What is a mystic?

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thedoc
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Re: What is a mystic?

Post by thedoc » Wed Apr 27, 2016 3:05 pm

Gary Childress wrote: What was the experience like? What lead you to believe it was an experience of a/the "holy spirit"? Obviously feel free not to answer but I am curious (though also reserve some right to be skeptical).
I must preface this account by saying that it was over 30 years ago and I understand that only those present would get the significance of it. We were attending a conference of Charismatics attended by the pastor of my home church, and on the last day there was a service in a large room with a large crowd attending. Part way through the service there was a very localized disturbance in the crowd, it was like people murmuring, and shuffling their feet, and moving their chairs. As I said the disturbance was very localized and moved around the room as if something invisible was flying over the crowd and causing the disturbance. It stopped, after moving around the room several times and very quickly, and settled on a young woman who was part of the musical group that had preformed for the gathering, but not at this service. She stood up and started singing, but it was in a language that I did not recognize, and I can recognize several languages just by the general sound, but not by understanding them. When she finished singing in this unknown language, she sang it again in English, which fit the statement in the Bible that speaking in tongues in a group should then be translated into the language that people can understand. When she finished she seemed very much used up as if drained of her energy, the service then continued, it had stopped while she was singing, and no-one made any attempt to stop her. I understand that you might be skeptical of my interpretation, and that's OK, as I said before the event was for those present and if you hear my account and accept it, that's OK too. One more point, there was no advance notice or warning that this was going to happen, in fact those conducting the service seemed a bit surprised at the interruption, but didn't make any move to stop it.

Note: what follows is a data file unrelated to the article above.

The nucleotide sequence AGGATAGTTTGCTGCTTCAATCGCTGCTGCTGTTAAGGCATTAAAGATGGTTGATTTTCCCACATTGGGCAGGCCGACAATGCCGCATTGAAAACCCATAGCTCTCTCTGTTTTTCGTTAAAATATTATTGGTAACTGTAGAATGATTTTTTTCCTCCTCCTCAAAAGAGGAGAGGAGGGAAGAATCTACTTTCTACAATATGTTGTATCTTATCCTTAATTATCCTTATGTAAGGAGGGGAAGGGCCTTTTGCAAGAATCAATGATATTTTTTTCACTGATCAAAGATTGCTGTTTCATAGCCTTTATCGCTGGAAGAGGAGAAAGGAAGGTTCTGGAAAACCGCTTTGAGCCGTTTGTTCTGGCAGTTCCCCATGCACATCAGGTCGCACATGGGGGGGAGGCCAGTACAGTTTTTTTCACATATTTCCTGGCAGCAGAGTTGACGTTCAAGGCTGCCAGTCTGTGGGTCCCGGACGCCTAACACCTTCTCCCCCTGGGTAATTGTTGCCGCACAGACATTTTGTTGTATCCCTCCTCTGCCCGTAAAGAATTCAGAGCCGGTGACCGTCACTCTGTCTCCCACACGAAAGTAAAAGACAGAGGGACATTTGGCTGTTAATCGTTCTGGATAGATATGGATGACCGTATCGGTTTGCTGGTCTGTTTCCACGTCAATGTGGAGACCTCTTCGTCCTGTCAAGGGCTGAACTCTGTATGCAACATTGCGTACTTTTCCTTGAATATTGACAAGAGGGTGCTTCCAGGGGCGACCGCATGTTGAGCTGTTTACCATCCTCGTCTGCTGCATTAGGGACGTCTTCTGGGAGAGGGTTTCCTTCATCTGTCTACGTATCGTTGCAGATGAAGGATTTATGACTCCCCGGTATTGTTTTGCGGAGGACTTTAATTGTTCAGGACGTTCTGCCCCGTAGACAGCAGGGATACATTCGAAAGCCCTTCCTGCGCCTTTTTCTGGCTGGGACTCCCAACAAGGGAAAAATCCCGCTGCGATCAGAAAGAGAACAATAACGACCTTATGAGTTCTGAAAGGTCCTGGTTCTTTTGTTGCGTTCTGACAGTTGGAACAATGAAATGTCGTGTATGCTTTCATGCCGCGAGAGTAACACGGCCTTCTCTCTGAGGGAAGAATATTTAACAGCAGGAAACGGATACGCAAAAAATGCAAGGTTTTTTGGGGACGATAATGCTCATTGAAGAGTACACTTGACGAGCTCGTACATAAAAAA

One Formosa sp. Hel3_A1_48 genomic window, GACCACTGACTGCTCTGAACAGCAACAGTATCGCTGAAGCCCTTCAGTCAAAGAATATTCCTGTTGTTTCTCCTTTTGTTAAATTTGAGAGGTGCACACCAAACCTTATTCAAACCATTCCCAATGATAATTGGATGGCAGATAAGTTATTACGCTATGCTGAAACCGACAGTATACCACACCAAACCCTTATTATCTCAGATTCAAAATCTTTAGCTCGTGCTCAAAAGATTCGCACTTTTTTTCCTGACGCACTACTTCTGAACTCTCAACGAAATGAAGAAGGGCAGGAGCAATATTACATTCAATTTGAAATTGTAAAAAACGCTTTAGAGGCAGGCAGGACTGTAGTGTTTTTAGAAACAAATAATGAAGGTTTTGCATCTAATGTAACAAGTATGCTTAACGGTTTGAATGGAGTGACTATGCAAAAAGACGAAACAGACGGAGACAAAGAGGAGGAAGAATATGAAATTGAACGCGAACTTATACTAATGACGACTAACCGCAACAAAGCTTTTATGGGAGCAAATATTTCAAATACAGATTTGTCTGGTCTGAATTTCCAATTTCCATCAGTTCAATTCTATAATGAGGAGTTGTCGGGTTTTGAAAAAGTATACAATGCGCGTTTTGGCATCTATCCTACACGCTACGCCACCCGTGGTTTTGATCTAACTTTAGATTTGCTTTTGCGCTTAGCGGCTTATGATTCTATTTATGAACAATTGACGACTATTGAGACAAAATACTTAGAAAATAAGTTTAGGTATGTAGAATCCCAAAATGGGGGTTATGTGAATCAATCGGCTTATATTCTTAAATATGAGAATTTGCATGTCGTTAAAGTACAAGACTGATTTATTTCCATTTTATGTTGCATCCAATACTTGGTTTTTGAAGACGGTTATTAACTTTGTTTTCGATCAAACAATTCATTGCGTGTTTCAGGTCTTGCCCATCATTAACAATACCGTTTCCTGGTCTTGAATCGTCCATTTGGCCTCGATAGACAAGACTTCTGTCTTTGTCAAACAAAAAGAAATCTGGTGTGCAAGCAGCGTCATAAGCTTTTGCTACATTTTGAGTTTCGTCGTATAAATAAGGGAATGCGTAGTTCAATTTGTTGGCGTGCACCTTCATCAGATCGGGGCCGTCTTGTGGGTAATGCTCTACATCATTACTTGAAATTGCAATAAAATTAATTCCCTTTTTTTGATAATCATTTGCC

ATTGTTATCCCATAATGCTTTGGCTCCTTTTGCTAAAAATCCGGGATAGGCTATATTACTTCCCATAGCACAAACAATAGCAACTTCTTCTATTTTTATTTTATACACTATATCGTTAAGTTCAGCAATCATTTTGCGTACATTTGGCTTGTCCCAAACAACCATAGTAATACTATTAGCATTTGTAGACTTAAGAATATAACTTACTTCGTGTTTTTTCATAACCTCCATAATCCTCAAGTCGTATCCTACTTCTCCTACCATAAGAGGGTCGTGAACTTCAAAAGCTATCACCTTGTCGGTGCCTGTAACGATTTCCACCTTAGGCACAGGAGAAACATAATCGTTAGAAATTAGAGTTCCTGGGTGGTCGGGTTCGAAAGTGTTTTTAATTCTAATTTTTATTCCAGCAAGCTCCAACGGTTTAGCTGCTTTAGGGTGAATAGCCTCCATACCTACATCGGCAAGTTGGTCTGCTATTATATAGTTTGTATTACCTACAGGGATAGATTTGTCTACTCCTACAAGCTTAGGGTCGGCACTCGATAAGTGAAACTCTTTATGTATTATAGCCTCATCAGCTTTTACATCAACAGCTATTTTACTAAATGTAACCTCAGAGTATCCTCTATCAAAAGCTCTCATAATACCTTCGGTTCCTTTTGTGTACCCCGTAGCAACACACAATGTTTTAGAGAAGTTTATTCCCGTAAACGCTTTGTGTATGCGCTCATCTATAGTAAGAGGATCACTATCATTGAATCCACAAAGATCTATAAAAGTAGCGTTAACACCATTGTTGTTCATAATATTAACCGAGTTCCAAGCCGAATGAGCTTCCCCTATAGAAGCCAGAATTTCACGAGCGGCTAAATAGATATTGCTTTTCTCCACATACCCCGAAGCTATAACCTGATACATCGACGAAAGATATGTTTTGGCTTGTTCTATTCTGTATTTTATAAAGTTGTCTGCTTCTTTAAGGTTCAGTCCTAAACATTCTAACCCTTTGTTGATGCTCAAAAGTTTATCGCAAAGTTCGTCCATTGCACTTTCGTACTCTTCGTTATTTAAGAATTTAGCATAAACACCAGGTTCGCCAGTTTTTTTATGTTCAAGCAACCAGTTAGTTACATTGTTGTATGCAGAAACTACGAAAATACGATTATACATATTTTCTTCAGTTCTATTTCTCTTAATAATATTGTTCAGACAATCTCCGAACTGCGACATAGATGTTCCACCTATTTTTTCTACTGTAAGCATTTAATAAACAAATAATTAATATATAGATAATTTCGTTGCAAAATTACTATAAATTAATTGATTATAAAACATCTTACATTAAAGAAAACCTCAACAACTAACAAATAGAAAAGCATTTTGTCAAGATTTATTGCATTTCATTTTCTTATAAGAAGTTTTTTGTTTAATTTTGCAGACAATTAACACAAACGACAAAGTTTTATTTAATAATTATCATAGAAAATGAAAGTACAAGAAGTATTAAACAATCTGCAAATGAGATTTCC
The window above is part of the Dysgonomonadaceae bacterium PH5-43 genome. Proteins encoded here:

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Arising_uk
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Re: What is a mystic?

Post by Arising_uk » Wed Apr 27, 2016 3:40 pm

Greta wrote:Have you done those sessions? Do they induce peak experiences?
Depends what you mean by 'peak experiences' but yes.
I would say people believe far less unquestioningly than in the past, which is obviously a good thing. However, there is a growing vein of logical positivism with a dismissive attitude towards subjective experience and consciousness that seems to me have thrown the baby out with the bathwater.
I think this is out of date as LP has long been and gone in philosophy as the last word on such things. However I don't think mysticism is a replacement nor do I think the LP critique that misplaced when it comes to the epistemology about such things.
Maybe some do do that. However, there is the option of staying rational while not being dismissive of intuition. ...
By 'intuition' you mean feelings and emotions? If so then I think the rational thing is to have such things coherently integrated with all the other thoughts and that includes the thinking done with language.
That worked for Einstein, whom many think of as somewhat of a mystic.
I think he'd be spinning in his grave at that thought.

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Re: What is a mystic?

Post by Gary Childress » Wed Apr 27, 2016 4:52 pm

Harbal wrote:This is like overhearing a conversation between two seven year olds.
Well, I'm actually in my late 40s. I think a statement like the one you make above may have an effect of stifling a conversation and the exchange of ideas. I think sometimes, when talking to another person, it's a good idea to withhold judgment (if even only temporarily) in order to better facilitate a meaningful exchange between what might seem like relatively disparate viewpoints. Do you disagree?

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Re: What is a mystic?

Post by Gary Childress » Wed Apr 27, 2016 8:10 pm

Harbal wrote: